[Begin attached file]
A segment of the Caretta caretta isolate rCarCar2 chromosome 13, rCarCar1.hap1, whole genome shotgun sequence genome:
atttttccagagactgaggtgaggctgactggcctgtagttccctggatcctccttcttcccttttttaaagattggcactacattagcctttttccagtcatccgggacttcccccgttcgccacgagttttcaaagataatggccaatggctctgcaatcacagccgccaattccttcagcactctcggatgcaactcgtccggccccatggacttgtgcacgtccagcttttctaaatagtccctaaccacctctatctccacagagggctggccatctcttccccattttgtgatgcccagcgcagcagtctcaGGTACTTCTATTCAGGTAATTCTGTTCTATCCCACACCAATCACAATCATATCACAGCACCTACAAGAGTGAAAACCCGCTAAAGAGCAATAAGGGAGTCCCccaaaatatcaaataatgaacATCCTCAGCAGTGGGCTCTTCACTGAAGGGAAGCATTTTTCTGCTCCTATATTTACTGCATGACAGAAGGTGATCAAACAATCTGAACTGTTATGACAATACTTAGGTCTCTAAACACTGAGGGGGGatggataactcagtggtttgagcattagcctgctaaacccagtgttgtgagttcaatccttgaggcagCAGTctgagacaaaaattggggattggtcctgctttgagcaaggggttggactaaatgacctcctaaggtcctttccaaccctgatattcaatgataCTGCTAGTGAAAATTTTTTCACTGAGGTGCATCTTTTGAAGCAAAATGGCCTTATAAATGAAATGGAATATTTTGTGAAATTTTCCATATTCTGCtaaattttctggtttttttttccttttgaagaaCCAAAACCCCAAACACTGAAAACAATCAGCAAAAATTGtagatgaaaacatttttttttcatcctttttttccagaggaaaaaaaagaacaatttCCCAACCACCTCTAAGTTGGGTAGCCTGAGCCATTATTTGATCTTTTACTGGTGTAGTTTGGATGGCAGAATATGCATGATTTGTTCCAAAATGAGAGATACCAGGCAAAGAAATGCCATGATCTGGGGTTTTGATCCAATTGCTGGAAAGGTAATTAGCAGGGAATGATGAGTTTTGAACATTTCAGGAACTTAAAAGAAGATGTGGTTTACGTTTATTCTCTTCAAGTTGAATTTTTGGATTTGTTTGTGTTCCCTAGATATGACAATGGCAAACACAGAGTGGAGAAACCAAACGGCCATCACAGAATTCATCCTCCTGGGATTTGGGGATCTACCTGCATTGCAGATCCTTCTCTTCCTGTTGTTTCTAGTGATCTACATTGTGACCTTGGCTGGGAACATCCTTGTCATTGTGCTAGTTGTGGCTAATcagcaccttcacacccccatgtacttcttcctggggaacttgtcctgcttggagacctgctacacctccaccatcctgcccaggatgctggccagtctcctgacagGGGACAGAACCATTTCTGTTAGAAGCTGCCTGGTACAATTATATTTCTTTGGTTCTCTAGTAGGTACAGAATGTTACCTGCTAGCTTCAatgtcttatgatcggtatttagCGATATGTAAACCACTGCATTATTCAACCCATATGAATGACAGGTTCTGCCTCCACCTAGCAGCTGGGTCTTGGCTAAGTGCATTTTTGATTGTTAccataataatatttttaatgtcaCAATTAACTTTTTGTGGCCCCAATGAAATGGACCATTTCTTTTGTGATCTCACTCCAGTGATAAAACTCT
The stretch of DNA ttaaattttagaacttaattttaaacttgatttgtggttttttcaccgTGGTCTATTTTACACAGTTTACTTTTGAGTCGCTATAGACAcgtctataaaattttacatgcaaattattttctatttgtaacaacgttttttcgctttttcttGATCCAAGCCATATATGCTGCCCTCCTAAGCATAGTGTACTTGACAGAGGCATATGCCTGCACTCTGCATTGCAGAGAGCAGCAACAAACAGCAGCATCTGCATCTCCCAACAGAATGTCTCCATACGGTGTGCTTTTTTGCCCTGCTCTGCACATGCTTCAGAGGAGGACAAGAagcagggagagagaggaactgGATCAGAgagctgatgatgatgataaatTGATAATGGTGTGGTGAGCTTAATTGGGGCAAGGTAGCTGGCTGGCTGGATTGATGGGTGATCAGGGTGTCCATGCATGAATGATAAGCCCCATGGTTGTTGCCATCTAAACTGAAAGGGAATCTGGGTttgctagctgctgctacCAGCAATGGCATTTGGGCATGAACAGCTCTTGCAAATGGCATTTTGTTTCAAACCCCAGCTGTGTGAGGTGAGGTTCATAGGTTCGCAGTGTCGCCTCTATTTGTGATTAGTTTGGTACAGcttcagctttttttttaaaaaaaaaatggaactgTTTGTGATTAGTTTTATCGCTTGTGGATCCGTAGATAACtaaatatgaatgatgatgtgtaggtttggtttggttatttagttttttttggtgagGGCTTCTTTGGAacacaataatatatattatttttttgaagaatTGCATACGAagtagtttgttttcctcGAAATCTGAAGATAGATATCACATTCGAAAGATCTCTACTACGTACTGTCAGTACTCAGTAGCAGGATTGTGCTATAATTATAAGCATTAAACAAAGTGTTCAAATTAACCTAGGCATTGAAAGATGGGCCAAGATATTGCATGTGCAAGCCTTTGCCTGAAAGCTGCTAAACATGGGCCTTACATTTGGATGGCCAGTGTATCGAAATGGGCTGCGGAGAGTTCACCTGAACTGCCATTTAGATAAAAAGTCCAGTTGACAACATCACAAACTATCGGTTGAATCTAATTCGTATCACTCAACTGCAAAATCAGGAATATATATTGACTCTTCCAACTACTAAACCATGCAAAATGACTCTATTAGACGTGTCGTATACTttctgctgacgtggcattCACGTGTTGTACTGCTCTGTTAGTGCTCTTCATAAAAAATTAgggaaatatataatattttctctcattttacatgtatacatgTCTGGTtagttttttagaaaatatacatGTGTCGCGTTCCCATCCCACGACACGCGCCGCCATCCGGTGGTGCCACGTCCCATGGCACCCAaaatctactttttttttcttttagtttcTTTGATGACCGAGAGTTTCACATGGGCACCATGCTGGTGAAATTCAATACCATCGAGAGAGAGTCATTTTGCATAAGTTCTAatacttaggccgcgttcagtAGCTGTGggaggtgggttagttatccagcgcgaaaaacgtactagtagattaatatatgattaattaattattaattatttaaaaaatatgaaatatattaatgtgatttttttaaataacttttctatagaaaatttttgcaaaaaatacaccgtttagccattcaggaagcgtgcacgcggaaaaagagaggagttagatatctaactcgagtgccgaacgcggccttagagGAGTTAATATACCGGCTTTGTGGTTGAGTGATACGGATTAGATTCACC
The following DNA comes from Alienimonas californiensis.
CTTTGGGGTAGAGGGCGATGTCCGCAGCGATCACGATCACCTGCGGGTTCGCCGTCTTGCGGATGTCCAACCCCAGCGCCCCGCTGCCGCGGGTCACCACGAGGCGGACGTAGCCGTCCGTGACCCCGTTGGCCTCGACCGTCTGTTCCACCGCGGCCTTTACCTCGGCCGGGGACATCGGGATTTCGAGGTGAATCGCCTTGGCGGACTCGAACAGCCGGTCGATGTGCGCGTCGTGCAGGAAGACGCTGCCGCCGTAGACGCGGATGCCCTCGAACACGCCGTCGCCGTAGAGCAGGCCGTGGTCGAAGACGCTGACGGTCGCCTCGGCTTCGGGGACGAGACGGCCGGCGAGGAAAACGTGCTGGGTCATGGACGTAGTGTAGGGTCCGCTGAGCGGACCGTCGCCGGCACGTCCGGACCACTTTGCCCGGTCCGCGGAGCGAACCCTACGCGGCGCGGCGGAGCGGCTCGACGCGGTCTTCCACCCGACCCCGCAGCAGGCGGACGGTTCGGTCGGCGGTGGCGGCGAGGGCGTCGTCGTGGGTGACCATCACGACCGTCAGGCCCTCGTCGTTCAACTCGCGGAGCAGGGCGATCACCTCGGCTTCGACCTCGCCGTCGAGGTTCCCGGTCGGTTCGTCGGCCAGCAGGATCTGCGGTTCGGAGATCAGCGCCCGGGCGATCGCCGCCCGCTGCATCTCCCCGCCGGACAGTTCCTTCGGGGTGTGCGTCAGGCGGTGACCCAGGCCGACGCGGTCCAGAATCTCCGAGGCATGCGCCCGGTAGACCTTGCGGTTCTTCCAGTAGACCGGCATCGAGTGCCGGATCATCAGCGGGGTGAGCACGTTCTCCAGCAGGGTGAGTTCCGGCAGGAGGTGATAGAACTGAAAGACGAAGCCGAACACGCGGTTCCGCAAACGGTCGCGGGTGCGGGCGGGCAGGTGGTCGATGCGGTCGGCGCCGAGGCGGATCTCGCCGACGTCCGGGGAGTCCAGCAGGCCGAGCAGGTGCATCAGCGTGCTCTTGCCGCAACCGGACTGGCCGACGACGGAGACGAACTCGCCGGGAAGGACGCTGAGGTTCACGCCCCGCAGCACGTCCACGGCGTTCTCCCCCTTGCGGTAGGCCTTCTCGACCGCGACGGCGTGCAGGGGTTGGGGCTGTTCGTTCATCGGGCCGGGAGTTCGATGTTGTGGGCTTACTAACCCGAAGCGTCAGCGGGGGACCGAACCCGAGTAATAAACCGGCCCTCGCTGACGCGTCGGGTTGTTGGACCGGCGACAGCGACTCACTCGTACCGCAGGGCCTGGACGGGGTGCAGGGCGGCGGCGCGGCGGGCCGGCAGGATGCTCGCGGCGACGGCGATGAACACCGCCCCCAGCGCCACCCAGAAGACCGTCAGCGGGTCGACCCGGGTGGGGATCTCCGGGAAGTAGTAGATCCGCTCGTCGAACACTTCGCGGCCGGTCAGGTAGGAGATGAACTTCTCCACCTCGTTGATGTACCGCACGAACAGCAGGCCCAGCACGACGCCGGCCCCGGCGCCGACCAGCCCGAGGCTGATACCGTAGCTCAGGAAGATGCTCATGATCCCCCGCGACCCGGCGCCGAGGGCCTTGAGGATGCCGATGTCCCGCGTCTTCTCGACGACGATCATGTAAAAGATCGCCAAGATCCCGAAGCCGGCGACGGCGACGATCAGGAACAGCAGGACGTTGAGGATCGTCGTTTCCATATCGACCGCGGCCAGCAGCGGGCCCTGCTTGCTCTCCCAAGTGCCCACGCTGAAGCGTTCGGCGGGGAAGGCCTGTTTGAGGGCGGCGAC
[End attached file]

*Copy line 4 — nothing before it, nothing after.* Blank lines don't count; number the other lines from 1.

The following DNA comes from Alienimonas californiensis.